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Linux To Try To Opportunistically Initialize /dev/urandom

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  • Linux To Try To Opportunistically Initialize /dev/urandom

    Phoronix: Linux 5.19 To Try To Opportunistically Initialize /dev/urandom

    Linux 5.18 is bringing many random/RNG improvements thanks to the work of kernel developer Jason Donenfeld. One of the changes though that had to be backed out during the merge window was trying to get /dev/random and /dev/urandom to behave exactly the same. While reverted for now with the 5.18 code, Donenfeld has prepared a change that should get it into good shape for major architectures with the next kernel cycle...

    https://www.phoronix.com/scan.php?pa...nistic-urandom

  • #2
    I read that as optimistically. Like, is the kernel gonna put on 37 pieces of flair before asking for more entropy?

    Also, typo: /dev/urandom wokr had to

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    • #3
      Originally posted by skeevy420 View Post
      Like, is the kernel gonna put on 37 pieces of flair before asking for more entropy?
      The minimum to boot is 15 pieces of flair, but look... Brian's kernel over there has 37 pieces of flair and a terrific smile. People can get a little bit of entropy anywhere these days, but the reason they come into Phoronixkies is for the attitude. And that's what our flair is about. It's about entropic fun. Now if you feel the bare minimum of 15 pieces of flair is enough then okay, but you do what the RNG subsystem to express itself, don't you?

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      • #4
        Originally posted by zx2c4 View Post
        The minimum to boot is 15 pieces of flair, but look... Brian's kernel over there has 37 pieces of flair and a terrific smile. People can get a little bit of entropy anywhere these days, but the reason they come into Phoronixkies is for the attitude. And that's what our flair is about. It's about entropic fun. Now if you feel the bare minimum of 15 pieces of flair is enough then okay, but you do what the RNG subsystem to express itself, don't you?
        Lol.

        Does that mean that failing to properly seed the RNG subsystem will get you a:
        "Damn it feels good to be a gangsta" from urandom?

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        • #5
          Originally posted by milkylainen View Post

          Lol.

          Does that mean that failing to properly seed the RNG subsystem will get you a:
          "Damn it feels good to be a gangsta" from urandom?
          It'll just put a decimal in the wrong place or something. Shit. It's always messing up some mundane detail.

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          • #6
            Originally posted by skeevy420 View Post

            It'll just put a decimal in the wrong place or something. Shit. It's always messing up some mundane detail.
            Oh! Well. This is not a mundane detail Michael!

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            • #7
              Originally posted by skeevy420 View Post
              I read that as optimistically. Like, is the kernel gonna put on 37 pieces of flair before asking for more entropy?

              Also, typo: /dev/urandom wokr had to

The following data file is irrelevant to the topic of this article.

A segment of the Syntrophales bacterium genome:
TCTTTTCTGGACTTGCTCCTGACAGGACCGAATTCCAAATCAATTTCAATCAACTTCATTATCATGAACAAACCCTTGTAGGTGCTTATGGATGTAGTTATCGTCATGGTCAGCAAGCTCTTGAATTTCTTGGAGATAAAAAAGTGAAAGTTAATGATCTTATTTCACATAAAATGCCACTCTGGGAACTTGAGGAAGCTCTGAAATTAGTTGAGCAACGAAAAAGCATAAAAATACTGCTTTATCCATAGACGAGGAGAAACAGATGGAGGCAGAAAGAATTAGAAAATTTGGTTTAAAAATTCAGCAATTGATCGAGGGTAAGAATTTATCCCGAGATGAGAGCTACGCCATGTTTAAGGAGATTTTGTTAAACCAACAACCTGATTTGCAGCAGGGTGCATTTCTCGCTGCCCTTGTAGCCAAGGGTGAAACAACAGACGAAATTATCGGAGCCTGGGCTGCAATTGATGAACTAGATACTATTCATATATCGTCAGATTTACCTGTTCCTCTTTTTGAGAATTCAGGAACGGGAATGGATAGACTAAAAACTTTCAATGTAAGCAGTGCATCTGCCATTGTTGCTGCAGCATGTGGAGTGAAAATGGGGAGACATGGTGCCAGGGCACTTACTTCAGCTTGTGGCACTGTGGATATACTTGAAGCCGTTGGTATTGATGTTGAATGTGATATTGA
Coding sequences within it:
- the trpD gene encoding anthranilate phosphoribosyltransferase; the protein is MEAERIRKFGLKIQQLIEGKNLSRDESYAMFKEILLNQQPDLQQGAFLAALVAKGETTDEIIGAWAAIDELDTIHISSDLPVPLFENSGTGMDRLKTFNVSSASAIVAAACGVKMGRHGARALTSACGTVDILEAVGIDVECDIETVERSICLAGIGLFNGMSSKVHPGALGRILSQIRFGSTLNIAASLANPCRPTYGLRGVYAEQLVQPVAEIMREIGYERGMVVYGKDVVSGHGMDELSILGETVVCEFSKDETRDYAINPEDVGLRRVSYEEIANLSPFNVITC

urandom has just gone woke. First woke, then wok(e)r.

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              • #8
                Hello and Aloha,

                Convinced that both /dev/{u, }random performed the same task, as non-blocking character devices, even the throughput was exceptionally high, with some rise and fall fluctuations I achieved 110MB/s even on a system that has no cryptographic routines. I have some thoughts about that and the current state-of-the-art of counting system 'jitter' and other 'entropy' harvesting techniques that I presumed were in a (re)seeding mixing scheme of 'entropy' mixing with high quality cryptographic re-hashing as output of that.

                Introducing /dev/entropy and 2nd law order rising Statistical Entropy, QKD preparedness
                I only recently wrote an article about having a non-blocking interactive character device /dev/entropy to have an accounting [re]-seeding facility that can be configured for different re-seeding strategies to serve the 'entropy' from isolated 'pools of entropy' (short lived TTL ring buffers) to generators , the idea was to de-correlate these and other sources as much as possible as to further harden the system. Such a facility would aid development and upgrade of current generators, but I wanted to do more with the device, because I expect that NIST will have new conformance recommendations ready for the existing 'binary alphabet' bound methods.

                Envisioned the /dev/entropy device to have an interactive stream designer, to enable (new, existing) generators to have delta-streams in secured output, this could be a significant gain for QKD preparedness and development, as delta-streams may serve 'symbol' space expansion and have 'stream' symbols to control multiplexing (by wavelength division) on the transport layer.

                I also worked on a method and model to have these definitions and configurations encapsulated as highly secured system assets oof which selected can be made persistant in a secure function domain. Inspired by Covid-19 with a hypothese how Covid has this 'offset' memory. Silly eh

                Well, I hope to hear from you what you think,
                thank you for your time and work
                regards, Edwin

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